San Jose High School's Emotional Holiday Tradition Brings Students Together and to Tears - NBC Bay Area
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San Jose High School's Emotional Holiday Tradition Brings Students Together and to Tears

San Jose High School's Emotional Holiday Tradition Brings Students Together And To Tears

Every year at this time, the leadership class at San Jose's Branham High School strives to grant as many student wishes as possible. The result is an amazing assembly of compassion and generosity. Garvin Thomas reports. (Published Tuesday, Dec. 11, 2018)

Branham High School's Winter Wishes event is a yearly production put on by teenagers with the proven ability to bring grown adults to tears.

For the past eight years, students in Branham's leadership class have asked every student and staff member at the school to make a wish. They can make the wish for themselves or someone else.

The leadership class then sets out to grant as many of them as possible.

The smaller wishes, like wishing for donuts to be delivered to a class, are granted throughout the fall but the larger ones are held until an assembly held in December in front of the entire school.

It is an amazing hour of generosity in the gymnasium.

Students wish for financial help for their friends and family. Others wish to thank teachers or coaches who have had a positive impact on their lives. This year, a group of a dozen friends all asked for the same thing: to pay for a classmate's braces. The leadership class raised $6,000 to make it happen.

One spot in the program, however, is always reserved for a certain type of wish: the student who wants to share a personal story.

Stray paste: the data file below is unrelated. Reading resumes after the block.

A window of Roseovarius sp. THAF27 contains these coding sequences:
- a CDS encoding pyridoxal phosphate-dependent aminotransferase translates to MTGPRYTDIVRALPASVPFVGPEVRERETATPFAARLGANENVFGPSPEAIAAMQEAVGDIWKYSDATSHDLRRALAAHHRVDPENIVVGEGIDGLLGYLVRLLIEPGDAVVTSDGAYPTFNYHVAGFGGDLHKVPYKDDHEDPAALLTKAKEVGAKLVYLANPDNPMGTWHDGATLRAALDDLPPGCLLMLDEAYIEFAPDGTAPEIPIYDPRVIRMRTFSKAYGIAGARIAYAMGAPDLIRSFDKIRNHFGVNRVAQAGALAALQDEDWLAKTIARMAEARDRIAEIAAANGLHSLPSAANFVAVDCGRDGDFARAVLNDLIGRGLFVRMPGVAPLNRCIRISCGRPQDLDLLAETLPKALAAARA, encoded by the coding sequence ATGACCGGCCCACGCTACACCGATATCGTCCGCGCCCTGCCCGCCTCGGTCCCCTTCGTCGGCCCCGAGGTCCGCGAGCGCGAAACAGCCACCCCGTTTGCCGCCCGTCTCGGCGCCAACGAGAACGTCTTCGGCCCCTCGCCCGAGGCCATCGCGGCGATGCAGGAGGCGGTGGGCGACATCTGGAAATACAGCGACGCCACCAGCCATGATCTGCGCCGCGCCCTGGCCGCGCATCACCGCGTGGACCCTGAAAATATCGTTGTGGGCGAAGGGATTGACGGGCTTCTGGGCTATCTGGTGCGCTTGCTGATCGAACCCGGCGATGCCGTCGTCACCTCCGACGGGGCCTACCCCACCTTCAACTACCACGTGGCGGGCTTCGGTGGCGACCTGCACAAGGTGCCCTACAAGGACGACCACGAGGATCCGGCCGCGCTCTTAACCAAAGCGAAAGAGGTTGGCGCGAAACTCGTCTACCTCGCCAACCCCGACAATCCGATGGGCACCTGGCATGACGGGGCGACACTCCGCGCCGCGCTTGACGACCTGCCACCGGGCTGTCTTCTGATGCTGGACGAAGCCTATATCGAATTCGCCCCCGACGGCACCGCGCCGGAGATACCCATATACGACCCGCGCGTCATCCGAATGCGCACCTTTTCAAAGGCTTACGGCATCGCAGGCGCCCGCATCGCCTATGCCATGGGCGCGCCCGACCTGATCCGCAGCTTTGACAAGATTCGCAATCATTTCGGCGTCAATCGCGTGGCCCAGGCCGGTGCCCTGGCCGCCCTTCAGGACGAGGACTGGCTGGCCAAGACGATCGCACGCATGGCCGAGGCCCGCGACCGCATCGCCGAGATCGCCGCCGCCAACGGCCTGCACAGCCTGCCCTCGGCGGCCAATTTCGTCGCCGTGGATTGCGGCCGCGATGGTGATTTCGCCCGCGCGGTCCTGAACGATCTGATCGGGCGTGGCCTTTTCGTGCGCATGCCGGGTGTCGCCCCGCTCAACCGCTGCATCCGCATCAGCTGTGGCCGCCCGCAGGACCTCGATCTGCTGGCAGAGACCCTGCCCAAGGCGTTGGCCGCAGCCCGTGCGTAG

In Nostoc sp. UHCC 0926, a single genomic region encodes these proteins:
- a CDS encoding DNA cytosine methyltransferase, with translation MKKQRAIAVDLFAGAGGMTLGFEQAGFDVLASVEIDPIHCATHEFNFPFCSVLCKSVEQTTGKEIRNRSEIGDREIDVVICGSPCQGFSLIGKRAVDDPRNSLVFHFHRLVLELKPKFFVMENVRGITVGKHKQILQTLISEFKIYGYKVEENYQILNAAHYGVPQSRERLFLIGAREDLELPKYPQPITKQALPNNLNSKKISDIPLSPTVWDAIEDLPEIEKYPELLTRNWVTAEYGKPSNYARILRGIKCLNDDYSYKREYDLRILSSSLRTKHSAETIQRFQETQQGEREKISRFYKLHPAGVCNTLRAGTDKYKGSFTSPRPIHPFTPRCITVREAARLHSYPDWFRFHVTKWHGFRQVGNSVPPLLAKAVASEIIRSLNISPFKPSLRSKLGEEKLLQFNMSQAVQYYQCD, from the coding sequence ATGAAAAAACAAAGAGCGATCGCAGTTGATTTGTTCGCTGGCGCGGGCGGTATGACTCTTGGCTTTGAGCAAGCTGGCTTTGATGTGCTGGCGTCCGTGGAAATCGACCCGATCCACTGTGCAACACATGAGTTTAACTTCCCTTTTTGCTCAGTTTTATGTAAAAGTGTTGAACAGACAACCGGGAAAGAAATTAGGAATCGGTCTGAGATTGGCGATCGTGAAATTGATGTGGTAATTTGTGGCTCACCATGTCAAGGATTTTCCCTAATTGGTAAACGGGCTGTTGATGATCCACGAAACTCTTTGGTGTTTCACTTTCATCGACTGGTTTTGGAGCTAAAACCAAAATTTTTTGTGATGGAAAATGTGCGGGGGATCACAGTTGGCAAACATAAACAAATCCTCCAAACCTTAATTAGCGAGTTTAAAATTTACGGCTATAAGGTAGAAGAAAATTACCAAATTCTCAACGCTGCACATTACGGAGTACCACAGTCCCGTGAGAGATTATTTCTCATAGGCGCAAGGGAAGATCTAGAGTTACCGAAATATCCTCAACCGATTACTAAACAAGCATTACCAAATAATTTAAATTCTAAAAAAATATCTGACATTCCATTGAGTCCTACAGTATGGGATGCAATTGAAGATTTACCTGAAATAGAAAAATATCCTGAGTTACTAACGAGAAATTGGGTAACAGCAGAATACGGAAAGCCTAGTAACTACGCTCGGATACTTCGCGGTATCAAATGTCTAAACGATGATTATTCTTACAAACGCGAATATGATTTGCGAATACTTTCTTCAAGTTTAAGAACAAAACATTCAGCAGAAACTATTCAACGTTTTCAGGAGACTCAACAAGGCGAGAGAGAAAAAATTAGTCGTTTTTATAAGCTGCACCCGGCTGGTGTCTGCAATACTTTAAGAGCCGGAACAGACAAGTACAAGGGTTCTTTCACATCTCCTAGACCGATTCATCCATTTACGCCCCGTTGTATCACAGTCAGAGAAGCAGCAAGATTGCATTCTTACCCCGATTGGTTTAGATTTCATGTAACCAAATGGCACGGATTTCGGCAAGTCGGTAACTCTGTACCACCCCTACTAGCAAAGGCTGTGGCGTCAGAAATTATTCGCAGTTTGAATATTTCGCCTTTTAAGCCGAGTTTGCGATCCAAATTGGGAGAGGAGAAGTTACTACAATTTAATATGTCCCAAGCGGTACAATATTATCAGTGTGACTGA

This year, that was Senior Rose Gipstein's wish.

"I really want to get this story out there," Gipstein said. "I really think this is important."

Gipstein has struggled with depression and self-harm for much of her young life, both in New Jersey and then after moving to San Jose two years ago.

"I was completely paralyzed with overwhelming feelings of anxiety and depression and hopelessness that I felt that the only way to feel alive was to resort that sort of behavior," Gipstein said.

It all came to a head last year when Gipstein was sent to a residential facility for five weeks. She says her time there finally gave her a start toward recovery.

It was this story Gipstein told at the rally. It is an intensely personal experience to share with anyone ... but to do it in front of everyone?

Gipstein says it is the Winter Wishes magic that makes such bravery possible. It creates an overwhelming atmosphere of acceptance no matter who you are.

"It's amazing. Honestly, words cannot describe it," Gipstein said.

Gipstein only hopes that the words she did share in the gym touch another student who feels like she used to. She wants them to know that, during their troubled times, their classmates wish nothing but the best for them.

  

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